The Graduate Program in Religion at Duke University seeks to foster the scholarly study of religion and to equip persons of distinguished academic ability to teach in departments of religion in colleges and universities, as well as in theological seminaries.

Over the past several decades, higher education in America has witnessed the establishment of the academic study of religion as an important part of liberal education. Since 1939, when the first doctorates in religion were awarded at Duke, more than 500 men and women have earned the Duke Ph.D. in religion. Most have assumed academic posts in this country and abroad.

The Graduate Program in Religion is part of the Duke Graduate School. Unlike many of its peer programs, which are housed in either a university religion department or a divinity school, it is a collaborative program involving the Department of Religion in the College of Arts and Sciences and Duke Divinity School. Its faculty numbers more than 40 scholars. Though focused on scholarly research, the Ph.D. program also aims to prepare students to teach undergraduate courses in religion beyond the areas of their specialized training. It sponsors a program in pedagogy designed to prepare its students for careers in higher education.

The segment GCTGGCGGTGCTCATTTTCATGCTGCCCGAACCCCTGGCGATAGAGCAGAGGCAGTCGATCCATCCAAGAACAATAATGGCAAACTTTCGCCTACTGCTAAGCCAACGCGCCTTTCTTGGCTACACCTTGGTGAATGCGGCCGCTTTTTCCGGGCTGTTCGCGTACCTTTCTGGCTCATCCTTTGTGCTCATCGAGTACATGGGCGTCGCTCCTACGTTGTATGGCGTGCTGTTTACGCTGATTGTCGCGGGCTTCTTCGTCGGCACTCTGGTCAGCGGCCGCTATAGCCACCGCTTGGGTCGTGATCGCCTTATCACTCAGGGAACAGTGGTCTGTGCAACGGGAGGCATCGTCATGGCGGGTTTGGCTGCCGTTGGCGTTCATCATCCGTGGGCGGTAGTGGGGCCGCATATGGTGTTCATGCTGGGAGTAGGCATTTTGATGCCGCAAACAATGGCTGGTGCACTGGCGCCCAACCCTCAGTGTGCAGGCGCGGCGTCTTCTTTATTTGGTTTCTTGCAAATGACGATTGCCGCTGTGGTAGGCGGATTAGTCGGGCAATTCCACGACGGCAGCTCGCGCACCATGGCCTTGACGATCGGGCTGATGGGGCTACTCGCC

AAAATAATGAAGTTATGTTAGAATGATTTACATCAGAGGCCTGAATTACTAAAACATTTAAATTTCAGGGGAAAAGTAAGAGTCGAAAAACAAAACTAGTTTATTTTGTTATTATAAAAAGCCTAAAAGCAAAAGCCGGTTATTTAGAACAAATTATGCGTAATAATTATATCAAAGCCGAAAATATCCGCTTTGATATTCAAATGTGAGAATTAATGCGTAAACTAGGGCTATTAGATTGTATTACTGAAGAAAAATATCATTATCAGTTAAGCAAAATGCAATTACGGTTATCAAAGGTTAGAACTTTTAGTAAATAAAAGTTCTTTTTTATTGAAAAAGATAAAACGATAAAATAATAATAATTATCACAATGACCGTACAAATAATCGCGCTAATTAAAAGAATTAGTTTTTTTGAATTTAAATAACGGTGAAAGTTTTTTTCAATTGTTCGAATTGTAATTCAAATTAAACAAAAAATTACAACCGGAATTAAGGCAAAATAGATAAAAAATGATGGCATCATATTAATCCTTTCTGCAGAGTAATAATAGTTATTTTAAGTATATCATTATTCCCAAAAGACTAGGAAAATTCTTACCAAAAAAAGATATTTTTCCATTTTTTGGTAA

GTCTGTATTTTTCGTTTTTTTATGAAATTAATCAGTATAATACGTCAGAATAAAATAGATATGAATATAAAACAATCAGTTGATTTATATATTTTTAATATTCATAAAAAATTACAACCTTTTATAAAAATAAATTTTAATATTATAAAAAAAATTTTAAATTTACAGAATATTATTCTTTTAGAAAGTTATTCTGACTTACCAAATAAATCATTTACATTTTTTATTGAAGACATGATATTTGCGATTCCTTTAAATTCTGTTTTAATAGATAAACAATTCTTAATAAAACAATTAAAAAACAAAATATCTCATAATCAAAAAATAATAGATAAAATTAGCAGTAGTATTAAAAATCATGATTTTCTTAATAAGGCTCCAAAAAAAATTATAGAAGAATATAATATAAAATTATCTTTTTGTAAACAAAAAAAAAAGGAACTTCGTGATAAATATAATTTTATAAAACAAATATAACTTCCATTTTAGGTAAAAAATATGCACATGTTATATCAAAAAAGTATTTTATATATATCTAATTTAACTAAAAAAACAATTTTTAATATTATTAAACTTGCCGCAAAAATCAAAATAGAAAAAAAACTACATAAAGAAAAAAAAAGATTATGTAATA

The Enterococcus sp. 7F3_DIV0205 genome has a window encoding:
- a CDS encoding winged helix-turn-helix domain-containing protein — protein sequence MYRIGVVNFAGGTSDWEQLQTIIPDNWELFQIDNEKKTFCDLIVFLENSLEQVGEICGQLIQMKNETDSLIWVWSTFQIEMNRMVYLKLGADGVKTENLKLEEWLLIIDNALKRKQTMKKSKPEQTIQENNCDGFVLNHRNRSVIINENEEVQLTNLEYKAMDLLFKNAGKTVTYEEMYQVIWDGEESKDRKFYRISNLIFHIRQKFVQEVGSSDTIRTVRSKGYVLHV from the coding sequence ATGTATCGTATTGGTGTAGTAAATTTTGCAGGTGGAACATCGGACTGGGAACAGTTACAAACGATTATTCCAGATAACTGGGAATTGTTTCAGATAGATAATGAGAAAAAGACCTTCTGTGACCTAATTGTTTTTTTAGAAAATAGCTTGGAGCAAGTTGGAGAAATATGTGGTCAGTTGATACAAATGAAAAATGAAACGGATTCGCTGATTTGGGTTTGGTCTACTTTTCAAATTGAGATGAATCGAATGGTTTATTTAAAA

Strengths of the Graduate Program in Religion include its small, highly selective student cohort and distinguished faculty, as well as ample resources for research, mentoring, and professional development. Normally about 65-75 students are in residence in a given year. Duke seeks to allow students to develop regimes of study that accord with their interests and abilities as well as with the demands of the disciplines of their fields of concentration.